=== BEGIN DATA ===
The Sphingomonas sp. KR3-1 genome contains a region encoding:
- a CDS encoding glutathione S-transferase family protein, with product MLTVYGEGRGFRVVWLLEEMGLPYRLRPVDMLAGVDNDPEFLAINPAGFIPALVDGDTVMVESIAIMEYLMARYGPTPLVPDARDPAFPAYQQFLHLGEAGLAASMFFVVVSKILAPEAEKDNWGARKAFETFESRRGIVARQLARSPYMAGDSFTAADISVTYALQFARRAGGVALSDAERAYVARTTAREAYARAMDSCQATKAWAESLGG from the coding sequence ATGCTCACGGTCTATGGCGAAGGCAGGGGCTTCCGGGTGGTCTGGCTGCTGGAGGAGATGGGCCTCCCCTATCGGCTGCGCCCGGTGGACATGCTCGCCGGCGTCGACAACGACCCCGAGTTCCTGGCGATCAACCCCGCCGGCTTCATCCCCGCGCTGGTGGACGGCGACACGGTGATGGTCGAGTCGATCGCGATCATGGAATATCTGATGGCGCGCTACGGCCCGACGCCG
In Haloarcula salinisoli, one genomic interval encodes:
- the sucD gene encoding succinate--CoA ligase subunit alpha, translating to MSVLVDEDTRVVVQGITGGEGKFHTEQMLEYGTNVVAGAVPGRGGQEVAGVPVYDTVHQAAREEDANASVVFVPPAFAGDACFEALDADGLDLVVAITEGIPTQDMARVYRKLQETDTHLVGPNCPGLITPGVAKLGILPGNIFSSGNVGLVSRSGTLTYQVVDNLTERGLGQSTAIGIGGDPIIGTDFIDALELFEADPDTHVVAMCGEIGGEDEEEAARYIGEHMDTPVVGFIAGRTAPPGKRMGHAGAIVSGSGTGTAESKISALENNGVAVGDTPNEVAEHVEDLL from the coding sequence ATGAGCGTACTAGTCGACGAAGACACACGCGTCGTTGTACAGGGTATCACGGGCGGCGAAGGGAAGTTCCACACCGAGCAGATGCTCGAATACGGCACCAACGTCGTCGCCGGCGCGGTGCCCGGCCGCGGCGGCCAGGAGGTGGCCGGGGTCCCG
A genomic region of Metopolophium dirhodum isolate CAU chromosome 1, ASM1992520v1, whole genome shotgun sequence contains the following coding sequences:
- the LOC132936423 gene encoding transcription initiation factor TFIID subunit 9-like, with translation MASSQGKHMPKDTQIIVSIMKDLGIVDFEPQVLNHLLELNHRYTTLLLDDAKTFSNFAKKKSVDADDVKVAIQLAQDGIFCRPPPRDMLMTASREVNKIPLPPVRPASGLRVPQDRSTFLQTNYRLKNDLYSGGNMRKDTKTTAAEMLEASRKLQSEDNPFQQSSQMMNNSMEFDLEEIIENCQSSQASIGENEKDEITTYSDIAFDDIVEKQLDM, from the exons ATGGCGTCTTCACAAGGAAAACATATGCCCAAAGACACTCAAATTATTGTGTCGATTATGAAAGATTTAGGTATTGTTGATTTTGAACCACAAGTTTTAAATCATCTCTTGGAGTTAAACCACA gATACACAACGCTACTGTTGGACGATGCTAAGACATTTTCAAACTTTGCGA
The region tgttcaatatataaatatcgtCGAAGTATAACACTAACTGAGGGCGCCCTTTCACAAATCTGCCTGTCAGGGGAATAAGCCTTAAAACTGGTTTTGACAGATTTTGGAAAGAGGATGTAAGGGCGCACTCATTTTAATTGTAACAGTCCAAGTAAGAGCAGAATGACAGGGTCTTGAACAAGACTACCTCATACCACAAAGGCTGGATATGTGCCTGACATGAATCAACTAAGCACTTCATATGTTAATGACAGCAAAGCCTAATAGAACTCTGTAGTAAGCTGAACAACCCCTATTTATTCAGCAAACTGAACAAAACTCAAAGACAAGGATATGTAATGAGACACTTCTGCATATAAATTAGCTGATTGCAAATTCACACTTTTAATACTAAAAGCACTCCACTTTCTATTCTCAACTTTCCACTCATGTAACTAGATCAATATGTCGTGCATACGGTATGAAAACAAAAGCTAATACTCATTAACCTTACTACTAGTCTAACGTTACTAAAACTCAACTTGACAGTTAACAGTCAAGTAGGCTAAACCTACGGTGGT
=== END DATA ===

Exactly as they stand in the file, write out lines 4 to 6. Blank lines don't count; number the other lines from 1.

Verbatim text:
- the sucD gene encoding succinate--CoA ligase subunit alpha, translating to MSVLVDEDTRVVVQGITGGEGKFHTEQMLEYGTNVVAGAVPGRGGQEVAGVPVYDTVHQAAREEDANASVVFVPPAFAGDACFEALDADGLDLVVAITEGIPTQDMARVYRKLQETDTHLVGPNCPGLITPGVAKLGILPGNIFSSGNVGLVSRSGTLTYQVVDNLTERGLGQSTAIGIGGDPIIGTDFIDALELFEADPDTHVVAMCGEIGGEDEEEAARYIGEHMDTPVVGFIAGRTAPPGKRMGHAGAIVSGSGTGTAESKISALENNGVAVGDTPNEVAEHVEDLL from the coding sequence ATGAGCGTACTAGTCGACGAAGACACACGCGTCGTTGTACAGGGTATCACGGGCGGCGAAGGGAAGTTCCACACCGAGCAGATGCTCGAATACGGCACCAACGTCGTCGCCGGCGCGGTGCCCGGCCGCGGCGGCCAGGAGGTGGCCGGGGTCCCG
A genomic region of Metopolophium dirhodum isolate CAU chromosome 1, ASM1992520v1, whole genome shotgun sequence contains the following coding sequences:
- the LOC132936423 gene encoding transcription initiation factor TFIID subunit 9-like, with translation MASSQGKHMPKDTQIIVSIMKDLGIVDFEPQVLNHLLELNHRYTTLLLDDAKTFSNFAKKKSVDADDVKVAIQLAQDGIFCRPPPRDMLMTASREVNKIPLPPVRPASGLRVPQDRSTFLQTNYRLKNDLYSGGNMRKDTKTTAAEMLEASRKLQSEDNPFQQSSQMMNNSMEFDLEEIIENCQSSQASIGENEKDEITTYSDIAFDDIVEKQLDM, from the exons ATGGCGTCTTCACAAGGAAAACATATGCCCAAAGACACTCAAATTATTGTGTCGATTATGAAAGATTTAGGTATTGTTGATTTTGAACCACAAGTTTTAAATCATCTCTTGGAGTTAAACCACA gATACACAACGCTACTGTTGGACGATGCTAAGACATTTTCAAACTTTGCGA